Police let public down on night of Manchester Arena bomb, chief says

A senior police chief has admitted that officers who failed to patrol the site of the Manchester Arena bomb “let the public down”.

An inquiry into the terrorist attack heard that two British Transport Police (BTP) officers left the area to take a meal break of more than two hours, involving a five-mile trip to buy kebabs.

Sean O’Callaghan, the assistant chief constable of BTP, said officers were supposed to have been patrolling the area where the suicide bomber Salman Abedi detonated his vest, but were not present.

The inquiry heard that the BTP deployment on the night of the attack consisted of one officer who was still on probation and just eight months into the job, and three police community support officers (PCSOs).

Paul Greaney QC, counsel to the inquiry, said things that it “might be concluded went wrong” on the night of the attack included having only four officers on duty – and none at the time Abedi made his “final approach” to the arena foyer for the end of the concert.

The police constable and one of her PCSO colleagues on duty took a two-hour lunch break, he said, and there was no police officer in the room for the end of the gig as dictated by a police sergeant’s instructions.

Greaney said to O’Callaghan: “I’m going to ask you a blunt question, which is: is it fair to say on the 22nd of May 2017, before the attack, BTP let the public down in their policing of the City Room?”

O’Callaghan, who was not serving with BTP at the time of the attack, replied: “The attack that happened that night certainly happened on our watch, yes. It was our responsibility to police that arena, and that attack happened when we were policing it and there were police officers deployed or planned to be deployed to the site of the attack and they were not there. So, in that term, yes.”

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The public inquiry is examining the circumstances before, during and after the moment Abedi detonated his homemade rucksack bomb at the end of an Ariana Grande concert at the arena, killing 22 bystanders and injuring hundreds more.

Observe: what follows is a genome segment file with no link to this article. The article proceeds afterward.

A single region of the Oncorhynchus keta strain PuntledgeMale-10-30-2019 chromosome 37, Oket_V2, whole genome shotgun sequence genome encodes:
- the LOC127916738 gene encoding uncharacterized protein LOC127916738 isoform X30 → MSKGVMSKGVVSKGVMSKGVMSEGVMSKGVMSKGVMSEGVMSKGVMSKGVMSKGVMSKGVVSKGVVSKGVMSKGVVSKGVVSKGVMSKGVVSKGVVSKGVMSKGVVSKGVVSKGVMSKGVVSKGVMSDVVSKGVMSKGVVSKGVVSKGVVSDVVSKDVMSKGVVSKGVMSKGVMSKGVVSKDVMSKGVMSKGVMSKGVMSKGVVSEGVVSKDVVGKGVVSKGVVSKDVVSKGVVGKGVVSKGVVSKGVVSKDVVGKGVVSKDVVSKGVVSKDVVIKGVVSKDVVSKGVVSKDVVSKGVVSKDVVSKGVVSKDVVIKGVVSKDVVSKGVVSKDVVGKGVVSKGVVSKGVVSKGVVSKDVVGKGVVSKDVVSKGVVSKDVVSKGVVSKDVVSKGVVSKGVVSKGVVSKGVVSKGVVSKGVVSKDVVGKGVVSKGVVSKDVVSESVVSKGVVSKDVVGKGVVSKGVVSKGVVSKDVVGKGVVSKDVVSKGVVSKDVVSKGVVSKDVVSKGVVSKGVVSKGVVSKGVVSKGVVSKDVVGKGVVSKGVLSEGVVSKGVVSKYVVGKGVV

O’Callaghan said he agreed with the overall BTP risk assessment of the chances of an attack or violence on the night of the concert as “low”, despite the UK terrorist threat level being “severe” at the time, meaning an attack was “highly likely” to occur.

Greaney pointed to the deadly attacks in Paris on the Bataclan music venue in Paris and Stade de France in November 2015 and an attempted attack at an outdoor concert in Germany the previous year.

But O’Callaghan said the only suicide bomb attack in the UK had been 12 years previously and there had been no previous attacks on Manchester Arena or any other entertainment venue in the UK, nor any specific intelligence on a possible terrorist attack.

The threat level had been “severe” for the previous two years and nine months and was at the same level for a previous Ariana Grande concert there in 2015, he added.

“Terrorism is in the mind of every police officer in the country and every BTP officer going about their business, whether on duty or off duty. I don’t believe for one minute that consideration wasn’t in the officers’ minds,” O’Callaghan said.



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